Man staggers in 660-pound stingray, world’s largest freshwater fish: ‘It’s hard to understand’

According to scientists from the Southeast Asian country and the United States, the world’s largest freshwater fish, a giant ray, was caught in the Mekong River in Cambodia.

The stingray, caught on June 13, measured almost four meters (13 feet) from snout to tail and weighed a little less than 300 kilograms (660 pounds), according to a statement Monday from Wonders of the Mekong, a joint Research project by Cambodia and the USA.

In this photo provided by Wonders of the Mekong, taken on June 14, 2022, a man touches a giant freshwater stingray before it is released back into the Mekong in northeastern Stung Treng Province, Cambodia.

Chhut Chheana / AP

The previous record for a freshwater fish was a 293-kilogram Mekong giant catfish discovered in Thailand in 2005, the group said.

The stingray was caught by a local fisherman south of Stung Treng in northeast Cambodia. The fisherman alerted a nearby team of scientists from the Wonders of the Mekong project, which has publicized its conservation work in communities along the river.

The scientists arrived within hours of receiving a call after midnight with the news, and were amazed at what they saw.

“Yeah, when you see a fish that size, especially in freshwater, it’s hard to understand, so I think our entire team was stunned,” said Zeb Hogan, leader of the Wonders of Mekong, in an online interview by the University of Nevada at Reno. The university works with the Cambodian Fisheries Administration and USAID, the US government’s international development agency.

Freshwater fish are defined as those that spend their entire lives in freshwater, as opposed to giant marine species like bluefin tuna and marlin, or fish that migrate between freshwater and saltwater like the giant beluga sturgeon.

Catching the stingray wasn’t just about setting a new record, he said.

“The fact that the fish can still grow this large is a hopeful sign for the Mekong,” Hogan said, noting that the waterway faces many ecological challenges.

The Mekong flows through China, Myanmar, Laos, Thailand, Cambodia and Vietnam. It’s home to several species of giant freshwater fish, but environmental pressures are increasing. In particular, scientists fear that a major dam-building program in recent years could seriously disrupt spawning grounds.

“Big fish are endangered worldwide. They are high quality species. They take a long time to mature. So if they’re caught before they’re fully grown, they don’t have a chance to reproduce,” Hogan said. “A lot of these big fish are migratory fish, so they need large areas to survive. They are affected by things like habitat fragmentation from dams, which are obviously affected by overfishing. For example, about 70% of the world’s giant freshwater fish are endangered, and all Mekong species.”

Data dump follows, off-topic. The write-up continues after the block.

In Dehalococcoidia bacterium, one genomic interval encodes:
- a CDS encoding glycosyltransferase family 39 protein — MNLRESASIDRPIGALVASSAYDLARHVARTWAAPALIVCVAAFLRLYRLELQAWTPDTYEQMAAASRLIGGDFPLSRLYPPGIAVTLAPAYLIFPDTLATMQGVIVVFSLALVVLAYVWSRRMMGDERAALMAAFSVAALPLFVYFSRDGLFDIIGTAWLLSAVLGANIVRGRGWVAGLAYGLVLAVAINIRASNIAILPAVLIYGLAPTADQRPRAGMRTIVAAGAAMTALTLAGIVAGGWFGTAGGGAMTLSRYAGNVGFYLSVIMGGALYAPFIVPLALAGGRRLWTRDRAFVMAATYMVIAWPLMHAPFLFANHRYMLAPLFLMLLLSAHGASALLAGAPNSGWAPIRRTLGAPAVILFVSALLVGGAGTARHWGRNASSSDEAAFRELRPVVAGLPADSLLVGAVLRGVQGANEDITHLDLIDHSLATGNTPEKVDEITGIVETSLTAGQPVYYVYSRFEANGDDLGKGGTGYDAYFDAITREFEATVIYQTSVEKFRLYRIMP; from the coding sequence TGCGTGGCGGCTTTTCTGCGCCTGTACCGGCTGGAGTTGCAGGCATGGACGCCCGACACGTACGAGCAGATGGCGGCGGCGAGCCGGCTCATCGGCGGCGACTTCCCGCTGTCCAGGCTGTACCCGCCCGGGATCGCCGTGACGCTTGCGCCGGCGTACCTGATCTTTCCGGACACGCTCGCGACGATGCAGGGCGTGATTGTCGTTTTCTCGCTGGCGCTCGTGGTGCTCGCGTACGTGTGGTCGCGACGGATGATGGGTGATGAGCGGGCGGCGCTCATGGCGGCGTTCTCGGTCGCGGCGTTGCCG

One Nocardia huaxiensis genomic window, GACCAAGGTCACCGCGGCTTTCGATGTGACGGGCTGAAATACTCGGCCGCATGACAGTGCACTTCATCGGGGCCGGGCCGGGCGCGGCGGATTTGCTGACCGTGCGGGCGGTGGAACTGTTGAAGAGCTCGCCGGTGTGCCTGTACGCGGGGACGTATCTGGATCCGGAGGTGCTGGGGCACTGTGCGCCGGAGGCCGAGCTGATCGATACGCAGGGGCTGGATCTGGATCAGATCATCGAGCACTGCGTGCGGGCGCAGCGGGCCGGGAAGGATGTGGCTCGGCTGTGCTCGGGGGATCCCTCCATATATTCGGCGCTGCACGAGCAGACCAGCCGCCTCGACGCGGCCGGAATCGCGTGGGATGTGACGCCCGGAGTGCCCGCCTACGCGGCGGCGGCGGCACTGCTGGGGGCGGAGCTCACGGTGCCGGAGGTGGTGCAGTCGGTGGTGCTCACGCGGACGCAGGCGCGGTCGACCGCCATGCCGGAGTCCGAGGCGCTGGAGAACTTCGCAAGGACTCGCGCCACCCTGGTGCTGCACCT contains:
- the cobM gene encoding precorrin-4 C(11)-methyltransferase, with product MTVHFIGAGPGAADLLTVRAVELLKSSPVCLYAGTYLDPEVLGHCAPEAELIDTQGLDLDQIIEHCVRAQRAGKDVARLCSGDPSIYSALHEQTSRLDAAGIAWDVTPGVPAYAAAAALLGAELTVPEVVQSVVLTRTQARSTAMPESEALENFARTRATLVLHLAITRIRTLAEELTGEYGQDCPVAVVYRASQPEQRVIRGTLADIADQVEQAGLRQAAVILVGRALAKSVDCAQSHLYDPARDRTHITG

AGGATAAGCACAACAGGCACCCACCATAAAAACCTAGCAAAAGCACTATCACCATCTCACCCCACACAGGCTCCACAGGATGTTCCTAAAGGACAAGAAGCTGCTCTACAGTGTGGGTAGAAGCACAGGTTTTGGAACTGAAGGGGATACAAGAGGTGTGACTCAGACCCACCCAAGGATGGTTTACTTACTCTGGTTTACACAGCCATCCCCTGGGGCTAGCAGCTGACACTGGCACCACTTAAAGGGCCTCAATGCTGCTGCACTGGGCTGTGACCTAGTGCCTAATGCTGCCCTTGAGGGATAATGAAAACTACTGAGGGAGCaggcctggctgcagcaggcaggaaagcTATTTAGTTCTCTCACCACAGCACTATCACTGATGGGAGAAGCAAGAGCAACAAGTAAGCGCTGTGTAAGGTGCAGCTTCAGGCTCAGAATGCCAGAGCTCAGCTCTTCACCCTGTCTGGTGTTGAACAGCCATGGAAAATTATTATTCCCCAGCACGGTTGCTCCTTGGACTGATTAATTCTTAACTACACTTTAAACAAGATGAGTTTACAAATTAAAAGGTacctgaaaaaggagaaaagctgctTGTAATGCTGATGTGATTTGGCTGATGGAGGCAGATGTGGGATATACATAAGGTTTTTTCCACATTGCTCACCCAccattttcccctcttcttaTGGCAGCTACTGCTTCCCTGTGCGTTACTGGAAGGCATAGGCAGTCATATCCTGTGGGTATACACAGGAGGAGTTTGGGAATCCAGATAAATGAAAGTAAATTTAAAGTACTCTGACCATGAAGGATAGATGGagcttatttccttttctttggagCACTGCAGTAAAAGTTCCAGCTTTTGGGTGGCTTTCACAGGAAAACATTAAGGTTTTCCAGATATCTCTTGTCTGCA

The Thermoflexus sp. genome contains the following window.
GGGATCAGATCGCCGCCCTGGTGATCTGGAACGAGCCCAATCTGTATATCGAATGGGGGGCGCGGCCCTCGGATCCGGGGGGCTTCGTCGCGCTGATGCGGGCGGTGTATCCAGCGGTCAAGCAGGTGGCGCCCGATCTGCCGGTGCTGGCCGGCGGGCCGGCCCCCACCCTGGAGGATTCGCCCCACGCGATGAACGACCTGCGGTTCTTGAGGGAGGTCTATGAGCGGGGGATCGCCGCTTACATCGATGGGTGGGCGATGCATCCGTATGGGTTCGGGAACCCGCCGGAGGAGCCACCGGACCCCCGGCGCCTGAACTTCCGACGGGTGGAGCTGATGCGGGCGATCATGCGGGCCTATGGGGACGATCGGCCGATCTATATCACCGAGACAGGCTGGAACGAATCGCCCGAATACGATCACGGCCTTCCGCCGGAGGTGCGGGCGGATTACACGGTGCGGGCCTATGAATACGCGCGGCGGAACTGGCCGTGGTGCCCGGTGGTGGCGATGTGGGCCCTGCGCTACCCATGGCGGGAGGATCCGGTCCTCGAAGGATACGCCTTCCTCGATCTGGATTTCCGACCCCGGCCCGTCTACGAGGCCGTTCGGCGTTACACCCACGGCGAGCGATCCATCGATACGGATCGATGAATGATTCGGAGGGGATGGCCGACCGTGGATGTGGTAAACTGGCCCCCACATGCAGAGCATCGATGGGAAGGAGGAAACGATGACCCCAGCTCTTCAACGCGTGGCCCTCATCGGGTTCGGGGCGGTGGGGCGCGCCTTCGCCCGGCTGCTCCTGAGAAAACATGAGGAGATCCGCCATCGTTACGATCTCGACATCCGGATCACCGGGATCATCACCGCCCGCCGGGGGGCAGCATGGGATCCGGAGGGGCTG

The team that rushed to the spot inserted a tagging device near the mighty fish’s tail that will broadcast tracking information for the next year and provide unprecedented data on the behavior of giant rays in Cambodia.

“The giant ray is a very poorly understood fish. Its name, even its scientific name, has changed several times over the past 20 years,” Hogan said. “It’s found throughout Southeast Asia, but we have almost no information about it. We know nothing about his life story. We don’t know anything about its ecology, about its migration patterns.”

Researchers say this is the fourth giant ray reported in the same area in the last two months, all females. They believe this could be a spawning hotspot for the species.

Local residents nicknamed the stingray “Boramy” or “full moon” because of its round shape and because the moon was on the horizon when it was released on June 14. The lucky fisherman was compensated at market price, meaning he received a payment of received around 600 US dollars.

The Mekong River has the third largest fish population in the world, according to the Mekong River Commission. However, overfishing, pollution and other factors have led to declining populations.

Biologist Zeb Hogan, who used to host the show “Monster Fish” on the National Geographic Channel, told Reuters the catch was “very exciting news”.

“It means that this stretch of the Mekong is still healthy. … It’s a sign of hope that these giant fish (here) are still alive,” he said.

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